It is the name, Jesus, which the Father ordained to give his only begotten Son when he was born into the world (Matt. 1:21). Jesus, one person, with two natures, the Son of God, and the Son of Man. Think of it. There would be no Jesus, the one who is the object of our devotion and life, if the second person of the Trinity had not assumed a nature like our own in order to save us from our sins. Behind the incarnation of the Son of God is a kind of love that is difficult to wrap our minds around. The offended party coming to rescue the offenders, and to do for us through his unique person and work what we could never have done for ourselves. Indeed, “Being found in appearance as a man, [Jesus] humbled Himself by becoming obedient to the point of death, even death on a cross. For this reason also, God highly exalted Him, and bestowed on Him the name which is above every name, so that at the name of Jesus every knee will bow, of those who are in heaven and on earth and under the earth, and that every tongue will confess that Jesus Christ is Lord, to the glory of God the Father” (Phil. 2:8-11).

JEN'S THOUGHTS

Throughout this reading of the gospels, my attention has been drawn to the title Jesus used most frequently to describe himself, the “son of man”. It is used in all four gospels and occurs more than eighty times in total. Only two times is this phrase spoken by someone other than Jesus (John 12:34, Acts 7:56). The Early Church Fathers used this title to explain the humanity of Christ. I have come to treasure that this title sheds light on the mission of my Savior. Theologically, I believe Jesus has two natures—both God and man. But when I read about Jesus’ human nature, I tend to think he had a supernatural ability to fulfill his calling as the “son of man.” The cross was the greatest demonstration of God’s love and his glory, but to the first-century Palestinian and many today, it looked like a moment of weakness and defeat.  Through his suffering and exaltation, Jesus, “the son of man,” accomplished my salvation.

ALLISON SIEGENTHALER

Peace Like a River by Leif Enger is always on my bookcase. It’s one of my favorite novels, telling the story of the Land family in 1960s Minnesota. You ask, how does it connect to our summer in the gospels? The story assumes the existence of a holy, just, sovereign God who is also intimately present in the life of one little family on the Great Plains. Piercing lessons in pride, loyalty, evil, justice, and sacrifice bring about redemption for frail humans. In fact, the next-to-last chapter, Be Jubilant My Feet, brings me to tears of joy every time I read it. Enjoy!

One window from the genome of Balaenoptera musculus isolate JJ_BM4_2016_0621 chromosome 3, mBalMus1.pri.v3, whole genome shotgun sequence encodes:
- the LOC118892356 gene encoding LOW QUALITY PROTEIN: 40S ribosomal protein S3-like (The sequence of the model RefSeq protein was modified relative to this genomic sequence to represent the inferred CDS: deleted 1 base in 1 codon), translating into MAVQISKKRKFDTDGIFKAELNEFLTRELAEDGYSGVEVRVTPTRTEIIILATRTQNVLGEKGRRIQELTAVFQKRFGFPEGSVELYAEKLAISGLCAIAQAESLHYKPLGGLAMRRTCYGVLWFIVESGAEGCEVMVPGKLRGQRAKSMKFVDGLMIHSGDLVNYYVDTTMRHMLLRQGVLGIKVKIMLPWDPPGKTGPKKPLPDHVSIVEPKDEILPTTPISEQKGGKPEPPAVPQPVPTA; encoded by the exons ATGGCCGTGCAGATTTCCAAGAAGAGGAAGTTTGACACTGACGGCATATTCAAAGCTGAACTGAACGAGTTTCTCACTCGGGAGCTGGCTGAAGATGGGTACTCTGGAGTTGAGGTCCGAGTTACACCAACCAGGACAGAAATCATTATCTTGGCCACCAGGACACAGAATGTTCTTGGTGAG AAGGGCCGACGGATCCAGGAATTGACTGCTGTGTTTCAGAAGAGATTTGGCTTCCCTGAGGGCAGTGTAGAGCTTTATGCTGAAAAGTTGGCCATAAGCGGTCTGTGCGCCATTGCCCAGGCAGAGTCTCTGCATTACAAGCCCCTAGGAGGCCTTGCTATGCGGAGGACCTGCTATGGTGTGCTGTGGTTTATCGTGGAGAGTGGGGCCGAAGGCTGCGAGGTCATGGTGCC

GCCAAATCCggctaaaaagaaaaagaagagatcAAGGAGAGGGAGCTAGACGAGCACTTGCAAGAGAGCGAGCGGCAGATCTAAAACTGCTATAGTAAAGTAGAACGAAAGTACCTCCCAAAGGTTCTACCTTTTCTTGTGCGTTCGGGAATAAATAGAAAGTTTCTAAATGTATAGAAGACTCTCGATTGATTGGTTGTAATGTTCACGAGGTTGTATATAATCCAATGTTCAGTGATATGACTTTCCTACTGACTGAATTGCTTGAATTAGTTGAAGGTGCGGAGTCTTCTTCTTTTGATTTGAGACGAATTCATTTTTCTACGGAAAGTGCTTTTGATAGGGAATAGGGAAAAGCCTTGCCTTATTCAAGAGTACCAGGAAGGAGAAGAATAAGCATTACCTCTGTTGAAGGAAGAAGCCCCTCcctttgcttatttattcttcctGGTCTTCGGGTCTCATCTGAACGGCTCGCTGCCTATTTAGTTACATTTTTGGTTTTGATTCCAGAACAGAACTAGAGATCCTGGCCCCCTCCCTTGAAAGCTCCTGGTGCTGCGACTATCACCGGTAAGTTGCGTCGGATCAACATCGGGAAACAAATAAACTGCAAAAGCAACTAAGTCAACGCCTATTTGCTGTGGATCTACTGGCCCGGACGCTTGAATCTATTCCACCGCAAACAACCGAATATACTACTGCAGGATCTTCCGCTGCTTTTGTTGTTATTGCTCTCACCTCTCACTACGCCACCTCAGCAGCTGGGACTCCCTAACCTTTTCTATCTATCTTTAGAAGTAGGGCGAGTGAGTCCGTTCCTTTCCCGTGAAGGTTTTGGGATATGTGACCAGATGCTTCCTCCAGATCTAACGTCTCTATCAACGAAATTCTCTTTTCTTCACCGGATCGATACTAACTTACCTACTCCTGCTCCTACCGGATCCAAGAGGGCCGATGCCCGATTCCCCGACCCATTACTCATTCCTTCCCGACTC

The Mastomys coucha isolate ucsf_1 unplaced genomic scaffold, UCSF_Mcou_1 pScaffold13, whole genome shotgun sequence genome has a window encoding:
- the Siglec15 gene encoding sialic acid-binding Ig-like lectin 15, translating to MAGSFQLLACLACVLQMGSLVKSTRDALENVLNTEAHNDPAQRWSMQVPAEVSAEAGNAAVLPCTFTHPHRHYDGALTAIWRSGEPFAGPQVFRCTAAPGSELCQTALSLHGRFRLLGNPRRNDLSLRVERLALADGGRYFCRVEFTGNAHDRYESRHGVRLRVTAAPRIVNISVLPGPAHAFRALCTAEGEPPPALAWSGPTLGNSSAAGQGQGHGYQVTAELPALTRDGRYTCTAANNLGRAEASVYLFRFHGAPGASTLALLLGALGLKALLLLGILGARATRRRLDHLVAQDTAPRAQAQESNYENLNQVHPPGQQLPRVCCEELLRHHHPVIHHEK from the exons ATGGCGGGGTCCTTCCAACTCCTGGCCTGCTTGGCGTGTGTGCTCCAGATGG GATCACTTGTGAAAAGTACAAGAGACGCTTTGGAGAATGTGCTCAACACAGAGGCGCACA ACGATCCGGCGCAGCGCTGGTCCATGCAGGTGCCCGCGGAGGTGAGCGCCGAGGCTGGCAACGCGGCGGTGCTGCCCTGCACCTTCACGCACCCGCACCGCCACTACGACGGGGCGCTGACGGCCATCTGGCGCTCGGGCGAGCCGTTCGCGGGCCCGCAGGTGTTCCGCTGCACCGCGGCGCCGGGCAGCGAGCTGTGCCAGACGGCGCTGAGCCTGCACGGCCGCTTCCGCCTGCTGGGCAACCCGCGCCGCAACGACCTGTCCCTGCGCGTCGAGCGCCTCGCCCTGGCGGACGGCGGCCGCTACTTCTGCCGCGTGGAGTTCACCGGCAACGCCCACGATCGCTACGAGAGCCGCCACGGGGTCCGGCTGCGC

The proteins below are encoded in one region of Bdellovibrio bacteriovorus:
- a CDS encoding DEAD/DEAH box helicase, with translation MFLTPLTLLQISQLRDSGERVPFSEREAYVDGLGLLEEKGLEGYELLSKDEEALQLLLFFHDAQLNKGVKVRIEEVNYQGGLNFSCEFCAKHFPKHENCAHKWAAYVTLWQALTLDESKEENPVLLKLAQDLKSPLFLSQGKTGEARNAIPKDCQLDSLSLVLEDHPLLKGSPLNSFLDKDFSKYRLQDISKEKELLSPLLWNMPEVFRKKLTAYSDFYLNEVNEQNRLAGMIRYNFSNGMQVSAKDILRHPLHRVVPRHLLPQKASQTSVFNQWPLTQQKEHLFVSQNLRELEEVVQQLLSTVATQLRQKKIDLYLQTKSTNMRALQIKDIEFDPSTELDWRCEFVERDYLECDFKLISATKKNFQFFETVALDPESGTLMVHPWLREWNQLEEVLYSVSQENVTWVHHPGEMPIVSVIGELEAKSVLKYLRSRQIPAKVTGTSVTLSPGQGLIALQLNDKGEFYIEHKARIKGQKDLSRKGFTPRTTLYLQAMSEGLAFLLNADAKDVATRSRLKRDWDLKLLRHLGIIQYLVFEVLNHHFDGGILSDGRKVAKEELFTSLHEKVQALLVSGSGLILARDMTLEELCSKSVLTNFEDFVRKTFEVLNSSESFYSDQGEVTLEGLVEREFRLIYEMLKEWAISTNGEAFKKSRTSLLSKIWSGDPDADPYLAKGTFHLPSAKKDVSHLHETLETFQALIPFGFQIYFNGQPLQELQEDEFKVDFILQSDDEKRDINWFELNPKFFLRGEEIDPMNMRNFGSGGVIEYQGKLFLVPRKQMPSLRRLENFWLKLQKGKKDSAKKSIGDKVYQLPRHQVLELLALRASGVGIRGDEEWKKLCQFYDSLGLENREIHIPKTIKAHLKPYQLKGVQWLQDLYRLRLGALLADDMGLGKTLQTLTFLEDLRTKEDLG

RITA CEFALU

I just finished reading Thomas Torrance’s Incarnation: The Person and Life of Christ and am now diving into his work on the Atonement. I have to say that the book on the incarnation of Jesus Messiah has got to be one of my all-time favorites! Torrance covers much of the same ground that we’ve already traversed in our own studies but in this work, he raises us to new heights.

I like to begin a study by reading the introductory material provided in Zondervan’s NASB Study Bible (1999). This material offers detailed information related to a particular book’s authorship, audience, purpose, theological and thematic emphases, as well as an outline which helps to guide my understanding of the book. The commentary in the footnotes is an additional valuable resource, as are the cross-references in the side bars. I also like to keep my spiritual ears open for allusions to the Old Testament and enjoy doing my own investigative research between the testaments before I look at other resources, such as commentaries. Speaking of which, I have found the bestcommentaries.com website to be a valuable resource for recommending good commentaries.